Dallas trudges by Pack

January 17, 1994|By Vito Stellino | Vito Stellino,Staff Writer

IRVING, Texas -- Playoffs? What playoffs?

For Dallas Cowboys coach Jimmy Johnson, the divisional playoff game against the Green Bay Packers yesterday was just another day at the office.

After his team recorded a sloppy, 27-17 victory to set up an NFC title-game rematch Sunday with the San Francisco 49ers, Johnson said: "In all honesty, it felt just like a regular-season game.

"It was just another game for us. There's only one game that really makes any difference to me, and we haven't played it yet."

He was referring to the Super Bowl on Jan. 30, when the Cowboys hope to become the fifth team to win back-to-back titles.

Johnson doesn't even seem particularly concerned about playing the 49ers Sunday.

"We have to play as well as we can play. If we play as well as we can play, I don't care who lines up against us," Johnson said.

Hey, Jimmy, the 49ers-Cowboys rematch is one the NFL has awaited all season. It's Troy Aikman vs. Steve Young. Emmitt Smith vs. Ricky Watters. The game between the team of the '80s and the club that feels it's going to be the team of the '90s.

"I'm sure it's going to be a big-hyped game and, obviously, it's going to catch the attention of everybody, including our players," Johnson said. "Again, when you've been where we have been, there's only one game that's significant."

What about the 49ers?

"They have a great football team. I know a lot of people feel they may be one of the best, if not the best team in football," he said.

L Johnson left little doubt that he's not one of those people.

"We'll wait and see," he said.

Johnson likes to play these psych games. He wants his team to feel that anything less than the Super Bowl isn't good enough for the Cowboys' standards.

There's a fine line, though, between putting all the emphasis on winning the Super Bowl and overlooking a team, and the Cowboys seemed close to crossing it yesterday before 64,790 at Texas Stadium.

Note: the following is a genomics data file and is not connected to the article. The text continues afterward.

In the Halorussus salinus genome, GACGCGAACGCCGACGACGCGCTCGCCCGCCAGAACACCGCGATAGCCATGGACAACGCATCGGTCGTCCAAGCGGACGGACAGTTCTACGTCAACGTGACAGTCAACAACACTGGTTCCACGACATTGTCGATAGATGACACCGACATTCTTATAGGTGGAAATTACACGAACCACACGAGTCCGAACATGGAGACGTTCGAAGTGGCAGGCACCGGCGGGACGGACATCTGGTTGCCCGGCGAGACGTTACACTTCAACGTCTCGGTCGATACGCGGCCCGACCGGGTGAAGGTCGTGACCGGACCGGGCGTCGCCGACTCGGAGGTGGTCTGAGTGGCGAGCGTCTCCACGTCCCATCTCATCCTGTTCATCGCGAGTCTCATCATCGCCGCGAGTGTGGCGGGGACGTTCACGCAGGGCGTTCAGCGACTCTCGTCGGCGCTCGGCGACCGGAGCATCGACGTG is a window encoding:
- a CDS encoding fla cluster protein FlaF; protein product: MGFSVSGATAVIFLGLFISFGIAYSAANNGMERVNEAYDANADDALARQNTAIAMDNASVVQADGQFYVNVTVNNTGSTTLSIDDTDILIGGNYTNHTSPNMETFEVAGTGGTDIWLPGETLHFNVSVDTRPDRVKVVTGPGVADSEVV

"I don't think we were overconfident. We were a little sloppy," Johnson said.

Whatever it was, this wasn't the Cowboys team that roared through the playoffs last season.

Right tackle Erik Williams, who neutralized Reggie White, said, "We were a little sluggish."

Smith, playing with a tender shoulder, didn't carry the ball in the fourth quarter. He gained 60 yards on 13 carries and said: "I was a little bit out of sync. We just weren't clicking."

Defensive lineman Charles Haley said: "We studied them for two weeks and we might have over-studied them and took off some of the edge because the other team was a little bit more excited."

In the first quarter, Norv Turner, the team's offensive coordinator who may be set to become the next head coach of the Washington Redskins, seemed to be running the mistake-prone Redskins offense.

On the first series Smith fumbled. On the second series, Aikman threw a third-down pass for 3 yards when the Cowboys needed 8. On the third series, Smith was thrown for a yard loss on third-and-one and then Bill Bates was stopped for no gain on a fake punt on fourth-and-two.

The Cowboys were fortunate their defense smothered the Packers and allowed them to take only a 3-0 first-quarter lead on Chris Jacke's 30-yard field goal.

Aikman finally directed an eight-play, 68-yard touchdown drive in the second quarter that was climaxed by a 25-yard touchdown pass to Alvin Harper.

That made it 7-3, and even though the Cowboys got a first down on the Packers' 9 with 1:26 left before halftime on their next series, they had to settle for Eddie Murray's 41-yard field goal with 23 seconds left for a 10-3 lead.

If the Packers had gone in at the half trailing only 10-3, they might have made a game out of it.

But Kenneth Gant knocked the ball out of Corey Harris' arms on the ensuing kickoff and Joe Fishback recovered for the Cowboys on the Packers' 14.

Two plays later, with five seconds left in the first half, Aikman fired a 6-yard touchdown pass to Jay Novacek to make it 17-3.

"It came down to a couple of plays in my opinion," Green Bay coach Mike Holmgren said.

That fumble was one of those plays.

"I thought it was big. Not only the points, but we sagged just a little bit and it took us a while to regroup," Holmgren said. "That was too bad."

The other play Holmgren mentioned came after the Packers had narrowed the deficit to 24-10 on a spectacular touchdown catch by Robert Brooks and the Packers forced the Cowboys to punt early in the fourth period.

Brooks returned the punt 43 yards to the Cowboys' 31. There were still 13 minutes left. If the Packers had scored quickly, they could have had a chance to get back in the game.

"Our defense relaxed when got up 24-3," Johnson said.

But on the first play after the punt return, Leon Lett batted a pass into the arms of Haley for an interception.

Holmgren said: "The play after the punt return, the ball got tipped. That one hurt. I think those two plays determined a lot of the outcome of the game."

That interception set up Murray's 38-yard field goal that made it 27-10.

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